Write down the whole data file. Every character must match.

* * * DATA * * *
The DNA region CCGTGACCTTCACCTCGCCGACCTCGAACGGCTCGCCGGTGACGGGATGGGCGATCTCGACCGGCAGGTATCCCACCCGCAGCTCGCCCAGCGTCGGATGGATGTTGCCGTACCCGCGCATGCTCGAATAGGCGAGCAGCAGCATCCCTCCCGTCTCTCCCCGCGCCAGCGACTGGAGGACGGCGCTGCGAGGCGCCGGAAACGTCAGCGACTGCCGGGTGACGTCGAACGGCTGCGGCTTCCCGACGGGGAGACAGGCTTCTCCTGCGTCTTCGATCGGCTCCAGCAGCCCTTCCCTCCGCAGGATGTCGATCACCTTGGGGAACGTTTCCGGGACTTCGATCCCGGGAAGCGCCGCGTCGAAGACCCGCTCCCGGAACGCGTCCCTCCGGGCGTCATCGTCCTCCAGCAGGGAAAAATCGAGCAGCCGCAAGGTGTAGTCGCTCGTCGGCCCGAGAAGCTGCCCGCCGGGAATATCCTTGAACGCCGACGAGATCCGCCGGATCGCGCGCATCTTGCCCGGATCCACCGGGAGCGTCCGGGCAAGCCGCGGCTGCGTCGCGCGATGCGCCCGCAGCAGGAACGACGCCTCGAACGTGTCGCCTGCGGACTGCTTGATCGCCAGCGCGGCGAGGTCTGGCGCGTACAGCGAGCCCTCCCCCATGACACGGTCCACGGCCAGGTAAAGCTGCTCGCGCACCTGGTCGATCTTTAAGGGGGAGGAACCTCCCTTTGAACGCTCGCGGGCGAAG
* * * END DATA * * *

The DNA region CCGTGACCTTCACCTCGCCGACCTCGAACGGCTCGCCGGTGACGGGATGGGCGATCTCGACCGGCAGGTATCCCACCCGCAGCTCGCCCAGCGTCGGATGGATGTTGCCGTACCCGCGCATGCTCGAATAGGCGAGCAGCAGCATCCCTCCCGTCTCTCCCCGCGCCAGCGACTGGAGGACGGCGCTGCGAGGCGCCGGAAACGTCAGCGACTGCCGGGTGACGTCGAACGGCTGCGGCTTCCCGACGGGGAGACAGGCTTCTCCTGCGTCTTCGATCGGCTCCAGCAGCCCTTCCCTCCGCAGGATGTCGATCACCTTGGGGAACGTTTCCGGGACTTCGATCCCGGGAAGCGCCGCGTCGAAGACCCGCTCCCGGAACGCGTCCCTCCGGGCGTCATCGTCCTCCAGCAGGGAAAAATCGAGCAGCCGCAAGGTGTAGTCGCTCGTCGGCCCGAGAAGCTGCCCGCCGGGAATATCCTTGAACGCCGACGAGATCCGCCGGATCGCGCGCATCTTGCCCGGATCCACCGGGAGCGTCCGGGCAAGCCGCGGCTGCGTCGCGCGATGCGCCCGCAGCAGGAACGACGCCTCGAACGTGTCGCCTGCGGACTGCTTGATCGCCAGCGCGGCGAGGTCTGGCGCGTACAGCGAGCCCTCCCCCATGACACGGTCCACGGCCAGGTAAAGCTGCTCGCGCACCTGGTCGATCTTTAAGGGGGAGGAACCTCCCTTTGAACGCTCGCGGGCGAAG